Tracy Newman and the Reinforcements

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Tracy Newman grew up in Los Angeles. She started playing guitar as a young teen, usually sitting on the diving board of her family’s pool, strumming for hours each day. Back then she was mostly influenced by the Kingston Trio, because she could actually play some of their songs, especially “Tom Dooley” which had, and still has, only two chords.

After high school, Tracy wanted to be a folksinger, but her parents insisted she go to college. She went to the U of A in Tucson and quickly dug up the “folk” community. Soon she stopped attending college and was playing on street corners for money.
Understandably, this freaked out her mother who flew to Tucson and dragged her back to LA for “help.” The therapist, an elderly man in a suit and tie, kept nodding off during Tracy’s sessions. I guess he couldn’t relate to an upper middle class teenage girl who just wanted to be a folksinger. It’s taken Tracy a while to get back to her dream.

In the early 70s, she joined an improvisation class taught by Gary Austin, which became The Groundlings.   Tracy is a founding member, and besides being in the show, she began teaching and directing there. Her sister, Laraine Newman was the first Groundling to be discovered there by Lorne Michaels for Saturday Night Live. Others include Phil Hartmann, Jon Lovitz, Julia Sweeney, Will Ferrell, Will Forte, Kristen Wigg, Chris Kattan, Taran Killam.  And other notable Groundling alumni – Paul “Pee Wee Herman” Reubens, Kathy Griffin, Lisa Kudrowm Melissa McCarthy and Jillian Bell.

It was at the Groundlings that Tracy met her future TV writing partner, Jonathan Stark. They started on Cheers, and worked on many shows, including Bob (Bob Newhart), The Nanny, Ellen, The Drew Carey Show and Hiller and Diller (Richard Lewis and Kevin Nealon.)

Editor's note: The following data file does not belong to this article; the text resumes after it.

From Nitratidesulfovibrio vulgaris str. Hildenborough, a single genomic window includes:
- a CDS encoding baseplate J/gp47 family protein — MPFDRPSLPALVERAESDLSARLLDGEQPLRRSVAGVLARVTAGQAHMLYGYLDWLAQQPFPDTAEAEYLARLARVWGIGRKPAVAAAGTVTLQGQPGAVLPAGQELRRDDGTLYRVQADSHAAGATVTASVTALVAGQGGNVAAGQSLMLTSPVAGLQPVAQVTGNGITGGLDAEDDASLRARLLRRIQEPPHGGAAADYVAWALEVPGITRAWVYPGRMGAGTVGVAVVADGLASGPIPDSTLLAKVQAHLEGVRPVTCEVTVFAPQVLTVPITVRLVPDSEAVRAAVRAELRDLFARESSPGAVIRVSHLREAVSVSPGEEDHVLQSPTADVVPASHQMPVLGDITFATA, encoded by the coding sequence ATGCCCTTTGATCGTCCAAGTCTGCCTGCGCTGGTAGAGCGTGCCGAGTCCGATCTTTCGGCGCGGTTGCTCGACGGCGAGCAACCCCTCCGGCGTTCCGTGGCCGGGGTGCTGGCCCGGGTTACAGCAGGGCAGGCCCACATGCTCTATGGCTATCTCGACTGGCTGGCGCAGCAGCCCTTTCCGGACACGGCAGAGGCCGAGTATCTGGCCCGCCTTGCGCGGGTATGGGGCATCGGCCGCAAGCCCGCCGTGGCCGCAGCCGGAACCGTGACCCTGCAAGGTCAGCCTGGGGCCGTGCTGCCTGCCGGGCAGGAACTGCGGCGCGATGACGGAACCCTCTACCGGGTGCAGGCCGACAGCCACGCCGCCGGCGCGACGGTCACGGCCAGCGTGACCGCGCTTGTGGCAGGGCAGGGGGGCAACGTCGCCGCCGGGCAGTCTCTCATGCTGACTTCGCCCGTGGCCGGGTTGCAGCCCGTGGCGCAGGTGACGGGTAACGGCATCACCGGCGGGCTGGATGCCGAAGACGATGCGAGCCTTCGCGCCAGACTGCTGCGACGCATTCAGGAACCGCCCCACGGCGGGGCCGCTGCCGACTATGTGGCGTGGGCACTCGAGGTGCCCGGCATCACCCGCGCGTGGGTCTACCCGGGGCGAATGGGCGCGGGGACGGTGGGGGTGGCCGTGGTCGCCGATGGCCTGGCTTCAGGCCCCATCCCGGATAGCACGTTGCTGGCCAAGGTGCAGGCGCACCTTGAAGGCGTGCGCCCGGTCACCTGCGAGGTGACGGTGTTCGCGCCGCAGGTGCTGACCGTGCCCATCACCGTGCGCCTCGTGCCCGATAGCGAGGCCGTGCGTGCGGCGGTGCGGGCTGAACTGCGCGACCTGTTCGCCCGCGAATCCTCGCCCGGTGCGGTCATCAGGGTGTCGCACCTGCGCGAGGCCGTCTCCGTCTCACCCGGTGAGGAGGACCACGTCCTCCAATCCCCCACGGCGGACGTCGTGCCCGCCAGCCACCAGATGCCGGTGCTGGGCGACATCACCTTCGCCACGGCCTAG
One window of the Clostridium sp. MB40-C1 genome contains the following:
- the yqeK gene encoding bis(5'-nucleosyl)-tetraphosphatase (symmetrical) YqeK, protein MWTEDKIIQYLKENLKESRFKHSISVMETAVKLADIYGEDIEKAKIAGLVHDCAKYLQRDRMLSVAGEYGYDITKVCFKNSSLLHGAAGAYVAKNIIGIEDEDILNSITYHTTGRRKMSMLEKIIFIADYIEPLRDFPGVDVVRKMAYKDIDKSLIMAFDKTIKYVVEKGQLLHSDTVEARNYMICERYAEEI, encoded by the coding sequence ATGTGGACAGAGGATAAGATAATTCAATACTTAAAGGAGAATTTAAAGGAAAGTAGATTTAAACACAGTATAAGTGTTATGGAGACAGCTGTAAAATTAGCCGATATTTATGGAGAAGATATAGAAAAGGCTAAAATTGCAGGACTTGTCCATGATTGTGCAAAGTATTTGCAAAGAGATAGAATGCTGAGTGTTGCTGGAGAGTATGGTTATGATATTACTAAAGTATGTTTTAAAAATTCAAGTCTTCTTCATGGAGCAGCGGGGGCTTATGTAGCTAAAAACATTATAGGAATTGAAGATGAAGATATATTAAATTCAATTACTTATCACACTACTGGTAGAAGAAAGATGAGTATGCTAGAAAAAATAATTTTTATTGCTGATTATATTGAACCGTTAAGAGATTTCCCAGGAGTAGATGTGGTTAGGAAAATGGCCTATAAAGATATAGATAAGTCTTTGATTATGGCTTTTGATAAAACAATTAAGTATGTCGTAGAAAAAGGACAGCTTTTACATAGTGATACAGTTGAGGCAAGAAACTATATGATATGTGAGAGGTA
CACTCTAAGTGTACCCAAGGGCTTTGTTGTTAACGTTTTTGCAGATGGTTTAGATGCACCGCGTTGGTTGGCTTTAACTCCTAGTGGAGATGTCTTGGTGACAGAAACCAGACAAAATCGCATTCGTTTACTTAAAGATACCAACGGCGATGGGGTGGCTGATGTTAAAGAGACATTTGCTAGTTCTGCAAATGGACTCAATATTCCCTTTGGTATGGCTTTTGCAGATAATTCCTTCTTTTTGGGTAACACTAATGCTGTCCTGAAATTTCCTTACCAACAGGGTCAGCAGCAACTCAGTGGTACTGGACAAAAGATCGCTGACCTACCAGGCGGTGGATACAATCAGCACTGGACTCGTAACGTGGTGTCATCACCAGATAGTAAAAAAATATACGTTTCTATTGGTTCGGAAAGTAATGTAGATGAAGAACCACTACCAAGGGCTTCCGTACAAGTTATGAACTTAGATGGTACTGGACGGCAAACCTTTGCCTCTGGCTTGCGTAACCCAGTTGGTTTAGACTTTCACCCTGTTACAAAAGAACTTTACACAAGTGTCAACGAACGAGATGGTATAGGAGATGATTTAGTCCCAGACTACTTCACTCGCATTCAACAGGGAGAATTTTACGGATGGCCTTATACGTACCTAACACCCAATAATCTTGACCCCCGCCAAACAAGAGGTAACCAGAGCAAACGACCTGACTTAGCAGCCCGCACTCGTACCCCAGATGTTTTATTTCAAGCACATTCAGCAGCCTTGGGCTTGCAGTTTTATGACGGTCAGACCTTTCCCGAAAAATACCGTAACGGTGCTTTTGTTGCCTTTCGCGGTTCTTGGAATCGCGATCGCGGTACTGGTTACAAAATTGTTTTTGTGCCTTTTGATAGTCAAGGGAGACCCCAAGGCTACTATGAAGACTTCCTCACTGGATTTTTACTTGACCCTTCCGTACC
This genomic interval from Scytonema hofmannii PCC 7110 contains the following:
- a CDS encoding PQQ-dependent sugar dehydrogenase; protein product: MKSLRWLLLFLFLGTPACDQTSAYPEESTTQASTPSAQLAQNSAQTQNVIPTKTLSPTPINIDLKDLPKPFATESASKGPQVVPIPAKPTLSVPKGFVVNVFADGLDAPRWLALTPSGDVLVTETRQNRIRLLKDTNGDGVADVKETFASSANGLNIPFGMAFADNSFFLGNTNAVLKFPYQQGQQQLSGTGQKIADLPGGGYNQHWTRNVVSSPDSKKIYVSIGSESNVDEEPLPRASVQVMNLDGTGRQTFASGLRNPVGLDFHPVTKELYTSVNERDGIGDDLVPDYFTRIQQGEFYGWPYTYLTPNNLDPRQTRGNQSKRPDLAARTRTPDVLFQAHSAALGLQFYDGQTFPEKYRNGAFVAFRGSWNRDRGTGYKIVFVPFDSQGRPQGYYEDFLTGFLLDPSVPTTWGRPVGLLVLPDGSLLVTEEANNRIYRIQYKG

three photos of Tracy Newman, with writing partner Jonathan Stark, winning the Emmy with Ellen Degeneres, laughing it up with Jim BelushiIn 1997, they won the Emmy and the prestigious Peabody Award for writing the ground-breaking “coming out” episode of Ellen. In 2001, they created the ABC comedy, According to Jim, which recently completed it’s eighth and final season of production. Tracy has been writing songs all along and is once again performing full-time. She has three CDs:  “A Place in the Sun,” “I Just See You” and “I Can Swing Forever,” (which is for children.)  Her current band is made up of Gene Lippmann (guitar and vocal), John Cartwright (bass), Paula Fong (vocal), Doug Knoll (drums) and Cary DiNigris (guitar.) The music is essentially acoustic folk. They do a funny, moving and memorable show.

at 69 years old Tracy Newman decided to pursue a career as a singer-songwriter. That was a couple of years ago with A PLACE IN THE SUN, and now comes this delightful follow-up. I say delightful, because this is a collection of wonderful story songs, nothing heavy, just plain life episodes that we can all associate with. The inner booklet states; ‘Sing-along songbook’ and it’s apt. The musical arrangements vary from twangy country to lightly swinging jazz and retro pop with such fine studio cats as Robbie Turner (pedal steel, Dobro), Pat McGrath (guitars), Russ Pahl (Dobro, pedal steel, banjo), Dave Francis (upright bass), Jason Roller (fiddle, guitar), Dennis Wage (piano) and Terry Landry (sax). Yes, I have to say that ‘delightful’ sums this up just about right.

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